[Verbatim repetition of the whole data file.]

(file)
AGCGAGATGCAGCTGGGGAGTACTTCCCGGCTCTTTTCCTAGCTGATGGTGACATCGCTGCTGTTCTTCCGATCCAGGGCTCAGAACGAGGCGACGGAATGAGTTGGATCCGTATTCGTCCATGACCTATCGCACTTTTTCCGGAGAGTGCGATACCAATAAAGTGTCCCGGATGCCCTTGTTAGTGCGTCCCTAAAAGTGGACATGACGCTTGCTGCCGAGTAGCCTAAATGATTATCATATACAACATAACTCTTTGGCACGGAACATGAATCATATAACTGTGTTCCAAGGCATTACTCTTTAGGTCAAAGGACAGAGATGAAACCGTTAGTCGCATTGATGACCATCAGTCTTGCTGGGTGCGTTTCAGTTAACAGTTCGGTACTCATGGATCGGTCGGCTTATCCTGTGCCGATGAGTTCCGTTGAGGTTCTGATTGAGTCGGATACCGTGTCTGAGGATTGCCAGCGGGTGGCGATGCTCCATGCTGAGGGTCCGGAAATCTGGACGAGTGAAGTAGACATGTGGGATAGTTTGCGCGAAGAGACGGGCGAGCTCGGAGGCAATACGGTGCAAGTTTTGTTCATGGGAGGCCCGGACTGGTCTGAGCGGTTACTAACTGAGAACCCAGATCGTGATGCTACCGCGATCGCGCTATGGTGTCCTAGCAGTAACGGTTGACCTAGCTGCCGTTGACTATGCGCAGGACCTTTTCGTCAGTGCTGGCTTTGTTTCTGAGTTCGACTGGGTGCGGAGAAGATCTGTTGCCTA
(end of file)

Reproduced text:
AGCGAGATGCAGCTGGGGAGTACTTCCCGGCTCTTTTCCTAGCTGATGGTGACATCGCTGCTGTTCTTCCGATCCAGGGCTCAGAACGAGGCGACGGAATGAGTTGGATCCGTATTCGTCCATGACCTATCGCACTTTTTCCGGAGAGTGCGATACCAATAAAGTGTCCCGGATGCCCTTGTTAGTGCGTCCCTAAAAGTGGACATGACGCTTGCTGCCGAGTAGCCTAAATGATTATCATATACAACATAACTCTTTGGCACGGAACATGAATCATATAACTGTGTTCCAAGGCATTACTCTTTAGGTCAAAGGACAGAGATGAAACCGTTAGTCGCATTGATGACCATCAGTCTTGCTGGGTGCGTTTCAGTTAACAGTTCGGTACTCATGGATCGGTCGGCTTATCCTGTGCCGATGAGTTCCGTTGAGGTTCTGATTGAGTCGGATACCGTGTCTGAGGATTGCCAGCGGGTGGCGATGCTCCATGCTGAGGGTCCGGAAATCTGGACGAGTGAAGTAGACATGTGGGATAGTTTGCGCGAAGAGACGGGCGAGCTCGGAGGCAATACGGTGCAAGTTTTGTTCATGGGAGGCCCGGACTGGTCTGAGCGGTTACTAACTGAGAACCCAGATCGTGATGCTACCGCGATCGCGCTATGGTGTCCTAGCAGTAACGGTTGACCTAGCTGCCGTTGACTATGCGCAGGACCTTTTCGTCAGTGCTGGCTTTGTTTCTGAGTTCGACTGGGTGCGGAGAAGATCTGTTGCCTA